As we are at the beginning of a new decade, there are speculations about if we have reached ‘peak globalization.’ If so, what does it mean for a leader, who heads a global company and is leading it into new markets? It may mean managing teams that are diverse in terms of nationality and geography or handling cross border and virtual teams. But it most certainly will mean that a challenging and daunting time is ahead. More importantly, it also means it’s time to adapt. Global organizations need to work across organizational boundaries and cross not only cultural barriers but also navigate the political and economic laws that rule the land. Add technological advancements in the mix, and you get how complicated the picture is. In such a scenario, how does a leader begin to manage and support the most critical asset an organization has: the people? Let’s find out.
With company branches spread across the globe, having offices in different corners of the world will inevitably bring in cultural differences. In a leadership position that requires leaders to travel overseas, experience different environments, and interact with people from other parts of the world, how do they bridge the communication and the cultural gap? Communication doesn’t just mean language, although that barrier remains. Employers and leaders must realize that culture drives how people perceive, think, and eventually act. Effective communication begins when there are awareness and acceptance that these differences exist and must be accepted. In such a case, leadership coaching can help build the conscious practice that is required to build a mindset that enables one to see different perspectives and helps in building a uniform corporate workplace culture.
Business leaders make significant decisions every day. Yet, the most challenging part of leading a multinational organization is to be able to see the big picture when all the functions from various offices require equal attention. How do you ensure that leaders stay clear of analysis paralysis? Similarly, how do you ensure that the decisions which impact the company as a whole are effective and drive it forward while keeping everyone in tow? Decision-making doesn’t come naturally to people, and it’s a process that develops and strengthens over time. Executive coaching to help leaders merge the business dynamics with organizational principles and human understanding is critical here.
Building a resilient mindset
Resilience is nothing but the ability to recover from setbacks quickly. However, dealing with failures is not an easy task, especially with central responsibilities and if the failure impacts several stakeholders. Being in a leadership position comes with a fair share of pressure, and roadblocks are not uncommon. At times, issues in personal life start affecting the professional side as well. In such a scenario, leaders can benefit from leadership coaching to learn how to better deal with tough circumstances at work and to better manage themselves and their team in times of distress. The most valuable aspect of such a system is that over time, leaders absorb specific lessons from the coach, which they can, in turn, pass on to their team members in need.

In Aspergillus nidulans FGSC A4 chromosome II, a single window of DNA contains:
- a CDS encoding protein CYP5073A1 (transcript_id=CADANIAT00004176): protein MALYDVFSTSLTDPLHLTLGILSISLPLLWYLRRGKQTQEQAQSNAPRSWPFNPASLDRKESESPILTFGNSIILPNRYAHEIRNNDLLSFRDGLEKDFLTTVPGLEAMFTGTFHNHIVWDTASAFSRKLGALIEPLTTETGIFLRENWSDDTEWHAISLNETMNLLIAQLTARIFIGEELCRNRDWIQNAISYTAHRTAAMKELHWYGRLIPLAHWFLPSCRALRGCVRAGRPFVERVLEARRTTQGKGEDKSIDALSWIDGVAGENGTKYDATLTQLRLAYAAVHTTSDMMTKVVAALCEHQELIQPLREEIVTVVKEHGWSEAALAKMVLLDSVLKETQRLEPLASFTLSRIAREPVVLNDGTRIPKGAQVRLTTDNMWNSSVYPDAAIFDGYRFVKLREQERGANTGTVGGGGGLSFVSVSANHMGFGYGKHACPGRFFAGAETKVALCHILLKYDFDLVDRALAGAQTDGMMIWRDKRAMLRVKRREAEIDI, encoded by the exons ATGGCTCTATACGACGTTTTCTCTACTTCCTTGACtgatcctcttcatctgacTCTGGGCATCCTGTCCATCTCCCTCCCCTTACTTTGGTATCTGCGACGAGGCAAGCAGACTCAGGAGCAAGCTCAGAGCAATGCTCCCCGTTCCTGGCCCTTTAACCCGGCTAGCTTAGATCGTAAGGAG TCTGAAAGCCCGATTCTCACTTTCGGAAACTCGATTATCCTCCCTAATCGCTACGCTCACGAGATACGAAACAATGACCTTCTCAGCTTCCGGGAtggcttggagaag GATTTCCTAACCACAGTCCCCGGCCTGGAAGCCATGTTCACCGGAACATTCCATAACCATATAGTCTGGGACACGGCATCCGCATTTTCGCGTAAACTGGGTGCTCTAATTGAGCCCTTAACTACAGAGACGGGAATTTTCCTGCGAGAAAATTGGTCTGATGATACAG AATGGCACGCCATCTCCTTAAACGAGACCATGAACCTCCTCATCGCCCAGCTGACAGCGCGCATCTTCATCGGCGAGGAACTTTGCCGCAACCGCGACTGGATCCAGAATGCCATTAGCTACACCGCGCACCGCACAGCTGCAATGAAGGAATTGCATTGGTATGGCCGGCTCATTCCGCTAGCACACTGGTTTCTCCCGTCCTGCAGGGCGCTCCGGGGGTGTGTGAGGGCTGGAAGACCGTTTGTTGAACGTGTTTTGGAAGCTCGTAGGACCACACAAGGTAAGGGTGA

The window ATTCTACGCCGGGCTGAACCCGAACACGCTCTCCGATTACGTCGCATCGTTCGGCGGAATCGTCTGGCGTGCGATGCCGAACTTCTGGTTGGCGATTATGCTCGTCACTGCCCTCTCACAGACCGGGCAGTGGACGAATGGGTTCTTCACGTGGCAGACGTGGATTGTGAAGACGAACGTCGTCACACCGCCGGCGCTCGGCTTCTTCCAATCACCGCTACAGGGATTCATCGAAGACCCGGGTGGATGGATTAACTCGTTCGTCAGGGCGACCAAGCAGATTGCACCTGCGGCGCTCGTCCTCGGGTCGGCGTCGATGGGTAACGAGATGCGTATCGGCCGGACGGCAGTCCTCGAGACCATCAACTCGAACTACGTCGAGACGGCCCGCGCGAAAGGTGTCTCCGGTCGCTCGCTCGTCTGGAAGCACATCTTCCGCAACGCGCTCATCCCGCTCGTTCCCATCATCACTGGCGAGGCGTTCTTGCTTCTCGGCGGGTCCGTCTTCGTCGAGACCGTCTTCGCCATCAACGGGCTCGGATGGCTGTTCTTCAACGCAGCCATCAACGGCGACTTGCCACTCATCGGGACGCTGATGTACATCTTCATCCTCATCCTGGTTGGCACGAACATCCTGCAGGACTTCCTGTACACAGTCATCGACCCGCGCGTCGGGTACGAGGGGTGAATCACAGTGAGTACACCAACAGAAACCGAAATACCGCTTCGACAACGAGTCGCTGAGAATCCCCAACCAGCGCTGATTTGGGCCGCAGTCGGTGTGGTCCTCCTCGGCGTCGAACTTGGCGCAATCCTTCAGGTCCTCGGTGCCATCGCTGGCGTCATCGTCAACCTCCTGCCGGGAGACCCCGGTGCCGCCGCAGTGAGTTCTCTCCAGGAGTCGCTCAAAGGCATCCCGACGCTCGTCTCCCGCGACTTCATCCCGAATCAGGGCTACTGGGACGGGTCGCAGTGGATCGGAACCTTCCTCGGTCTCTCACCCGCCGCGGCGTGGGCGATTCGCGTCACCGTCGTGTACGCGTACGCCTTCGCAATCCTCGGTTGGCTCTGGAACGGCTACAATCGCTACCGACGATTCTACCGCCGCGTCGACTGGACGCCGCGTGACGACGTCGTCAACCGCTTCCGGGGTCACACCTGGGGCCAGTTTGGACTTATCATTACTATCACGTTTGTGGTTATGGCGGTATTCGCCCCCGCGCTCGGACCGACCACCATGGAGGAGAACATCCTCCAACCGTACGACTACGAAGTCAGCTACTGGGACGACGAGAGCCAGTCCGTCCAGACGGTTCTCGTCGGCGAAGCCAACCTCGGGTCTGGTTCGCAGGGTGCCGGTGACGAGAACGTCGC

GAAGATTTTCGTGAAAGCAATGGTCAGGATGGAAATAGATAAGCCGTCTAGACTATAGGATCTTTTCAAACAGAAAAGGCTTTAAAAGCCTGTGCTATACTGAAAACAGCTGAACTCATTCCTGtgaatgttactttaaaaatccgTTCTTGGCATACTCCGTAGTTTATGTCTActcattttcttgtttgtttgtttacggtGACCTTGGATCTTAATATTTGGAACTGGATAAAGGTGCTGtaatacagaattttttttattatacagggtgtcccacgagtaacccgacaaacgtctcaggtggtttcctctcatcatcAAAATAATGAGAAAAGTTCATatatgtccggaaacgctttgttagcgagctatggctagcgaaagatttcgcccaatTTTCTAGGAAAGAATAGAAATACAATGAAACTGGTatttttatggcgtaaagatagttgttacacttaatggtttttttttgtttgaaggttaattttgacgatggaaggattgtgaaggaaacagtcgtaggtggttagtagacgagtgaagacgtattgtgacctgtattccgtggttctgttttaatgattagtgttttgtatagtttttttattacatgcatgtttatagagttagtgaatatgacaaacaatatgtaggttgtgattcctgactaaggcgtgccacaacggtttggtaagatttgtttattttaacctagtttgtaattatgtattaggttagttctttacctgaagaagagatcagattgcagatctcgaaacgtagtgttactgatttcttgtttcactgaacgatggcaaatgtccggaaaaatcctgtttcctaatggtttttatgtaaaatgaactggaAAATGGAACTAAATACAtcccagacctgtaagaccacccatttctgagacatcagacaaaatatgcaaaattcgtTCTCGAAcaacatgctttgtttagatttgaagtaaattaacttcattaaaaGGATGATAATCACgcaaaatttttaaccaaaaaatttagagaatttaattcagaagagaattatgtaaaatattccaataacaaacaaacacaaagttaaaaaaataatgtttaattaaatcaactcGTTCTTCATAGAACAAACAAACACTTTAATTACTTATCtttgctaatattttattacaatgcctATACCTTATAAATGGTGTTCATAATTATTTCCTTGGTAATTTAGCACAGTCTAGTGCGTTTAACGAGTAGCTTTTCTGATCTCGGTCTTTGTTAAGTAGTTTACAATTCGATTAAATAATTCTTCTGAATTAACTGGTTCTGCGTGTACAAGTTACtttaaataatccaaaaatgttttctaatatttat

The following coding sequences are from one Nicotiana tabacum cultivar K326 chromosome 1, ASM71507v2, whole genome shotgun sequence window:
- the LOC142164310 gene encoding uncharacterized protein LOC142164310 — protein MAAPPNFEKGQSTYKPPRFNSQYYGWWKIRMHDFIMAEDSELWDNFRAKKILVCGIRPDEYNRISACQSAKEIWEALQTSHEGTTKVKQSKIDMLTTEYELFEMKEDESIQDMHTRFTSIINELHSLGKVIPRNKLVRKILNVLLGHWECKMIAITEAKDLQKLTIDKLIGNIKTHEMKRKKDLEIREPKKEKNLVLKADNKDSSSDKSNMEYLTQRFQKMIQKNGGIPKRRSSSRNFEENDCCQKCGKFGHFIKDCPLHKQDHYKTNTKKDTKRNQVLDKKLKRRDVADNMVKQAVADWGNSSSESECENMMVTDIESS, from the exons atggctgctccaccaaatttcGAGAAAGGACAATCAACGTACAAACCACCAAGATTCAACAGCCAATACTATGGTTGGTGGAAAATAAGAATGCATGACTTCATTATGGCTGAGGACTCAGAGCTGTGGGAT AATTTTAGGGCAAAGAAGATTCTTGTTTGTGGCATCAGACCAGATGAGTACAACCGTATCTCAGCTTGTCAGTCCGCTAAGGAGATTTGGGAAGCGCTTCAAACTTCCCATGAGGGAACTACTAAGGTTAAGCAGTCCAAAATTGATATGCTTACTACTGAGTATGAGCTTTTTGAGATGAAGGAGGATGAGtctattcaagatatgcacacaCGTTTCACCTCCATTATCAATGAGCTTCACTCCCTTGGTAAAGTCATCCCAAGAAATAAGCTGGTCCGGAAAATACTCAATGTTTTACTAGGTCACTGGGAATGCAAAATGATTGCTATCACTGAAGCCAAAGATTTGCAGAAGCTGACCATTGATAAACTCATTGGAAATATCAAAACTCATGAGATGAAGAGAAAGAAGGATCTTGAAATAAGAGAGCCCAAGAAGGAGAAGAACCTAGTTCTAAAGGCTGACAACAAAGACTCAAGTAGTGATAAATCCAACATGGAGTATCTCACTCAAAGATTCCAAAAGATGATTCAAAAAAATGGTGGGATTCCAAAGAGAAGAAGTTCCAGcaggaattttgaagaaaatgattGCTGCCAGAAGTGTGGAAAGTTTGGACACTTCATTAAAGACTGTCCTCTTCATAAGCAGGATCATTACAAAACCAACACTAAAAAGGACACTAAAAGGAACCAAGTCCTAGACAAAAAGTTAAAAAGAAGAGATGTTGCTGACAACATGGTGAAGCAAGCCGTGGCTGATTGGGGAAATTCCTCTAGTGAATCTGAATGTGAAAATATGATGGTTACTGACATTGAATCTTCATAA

Defining an ideal coach
While training for leadership is considered an essential part of developing the leaders of a global organization, basic coaching is not enough. Leadership coaches who have vast professional experience, with clients coming from diverse nationalities, demographics, and from across industries and functions, can help in tackling various challenges at work. A varied portfolio brings credibility not only in terms of what they have worked on so far, but what they can do to develop the leader. The right coach enables leaders to develop higher emotional intelligence and build compassion and empathy. After all, leaders impact people and their lives, not just improve the bottom line and share prices. An ideal coach would be someone whose experience aligns with the specific needs of the leader and can help them develop their potential.
Multinational organizations carry higher levels of responsibility and accountability as they impact a wider variety of stakeholders. Naturally, the leaders of such businesses must be well-equipped to counter challenges thrown their way, whether the organizational changes or external disruptions, like slowing economies. They need experienced global coaches and mentors that have led by example to help them navigate the future.